Clients MAY filter measurements based on the mode.  The maximum
   number of dropped measurements in the basic mode SHOULD be limited in
   case the server does not support or is not able to respond in the
   interleaved mode.  Clients that filter measurements based on the
   delay will implicitly prefer measurements in the interleaved mode
   over the basic mode, because they have a shorter delay due to a more
   accurate transmit timestamp (T3).

   The server MAY limit saving of the receive and transmit timestamps to
   requests which have an origin timestamp specific to the interleaved
   mode in order to not waste resources on clients using the basic mode.



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   Such an optimization will delay the first interleaved response of the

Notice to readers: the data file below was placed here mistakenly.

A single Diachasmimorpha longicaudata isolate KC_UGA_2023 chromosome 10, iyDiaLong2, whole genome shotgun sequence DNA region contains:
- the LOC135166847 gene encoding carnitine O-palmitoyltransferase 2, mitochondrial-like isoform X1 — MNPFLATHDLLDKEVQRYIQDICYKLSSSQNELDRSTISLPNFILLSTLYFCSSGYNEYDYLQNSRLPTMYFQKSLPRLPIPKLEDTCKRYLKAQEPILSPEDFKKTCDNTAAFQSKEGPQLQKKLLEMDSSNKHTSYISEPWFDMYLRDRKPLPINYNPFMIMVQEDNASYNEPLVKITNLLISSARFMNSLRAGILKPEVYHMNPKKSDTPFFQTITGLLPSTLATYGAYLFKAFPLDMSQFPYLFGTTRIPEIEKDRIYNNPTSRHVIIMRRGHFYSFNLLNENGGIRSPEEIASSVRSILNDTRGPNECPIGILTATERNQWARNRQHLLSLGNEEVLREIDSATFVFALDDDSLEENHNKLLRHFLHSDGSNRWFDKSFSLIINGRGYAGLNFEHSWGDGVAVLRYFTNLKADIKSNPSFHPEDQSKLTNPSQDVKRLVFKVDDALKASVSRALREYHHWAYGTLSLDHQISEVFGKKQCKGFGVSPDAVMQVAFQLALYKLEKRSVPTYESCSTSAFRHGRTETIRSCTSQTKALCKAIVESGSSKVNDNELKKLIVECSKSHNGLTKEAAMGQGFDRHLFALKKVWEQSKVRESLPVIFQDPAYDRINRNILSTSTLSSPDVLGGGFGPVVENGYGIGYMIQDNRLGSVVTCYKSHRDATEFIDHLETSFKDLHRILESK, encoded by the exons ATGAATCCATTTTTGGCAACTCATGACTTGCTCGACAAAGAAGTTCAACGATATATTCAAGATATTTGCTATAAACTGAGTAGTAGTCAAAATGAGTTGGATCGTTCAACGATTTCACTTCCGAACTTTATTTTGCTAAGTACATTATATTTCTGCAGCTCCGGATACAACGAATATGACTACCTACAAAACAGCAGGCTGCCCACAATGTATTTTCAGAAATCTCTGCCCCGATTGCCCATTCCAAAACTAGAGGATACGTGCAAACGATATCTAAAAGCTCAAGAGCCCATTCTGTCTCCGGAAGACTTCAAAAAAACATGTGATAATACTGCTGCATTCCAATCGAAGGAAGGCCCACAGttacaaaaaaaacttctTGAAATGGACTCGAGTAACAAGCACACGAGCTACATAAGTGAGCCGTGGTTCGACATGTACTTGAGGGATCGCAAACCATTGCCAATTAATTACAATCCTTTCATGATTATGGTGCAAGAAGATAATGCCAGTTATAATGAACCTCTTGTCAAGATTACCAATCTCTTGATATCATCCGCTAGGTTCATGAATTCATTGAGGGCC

server to a client by one exchange.

   A check for a non-zero origin timestamp works with clients that
   implement NTP data minimization [I-D.ietf-ntp-data-minimization].  To
   detect requests in the basic mode from clients that do not implement
   the data minimization, the server can encode in low-order bits of the
   receive and transmit timestamps below precision of the clock a bit
   indicating whether the timestamp is a receive timestamp.  If the
   server receives a request with a non-zero origin timestamp which does
   not indicate it is receive timestamp of the server, the request is in
   the basic mode and it is not necessary to save the new receive and
   transmit timestamp.

3.  Interleaved Symmetric mode

   The interleaved symmetric mode uses the same principles as the
   interleaved client/server mode.  A packet in the interleaved
   symmetric mode has a transmit timestamp which corresponds to the
   previous packet sent to the peer and an origin timestamp equal to the
   receive timestamp from the last packet received from the peer.

   In order to prevent the peer from matching the transmit timestamp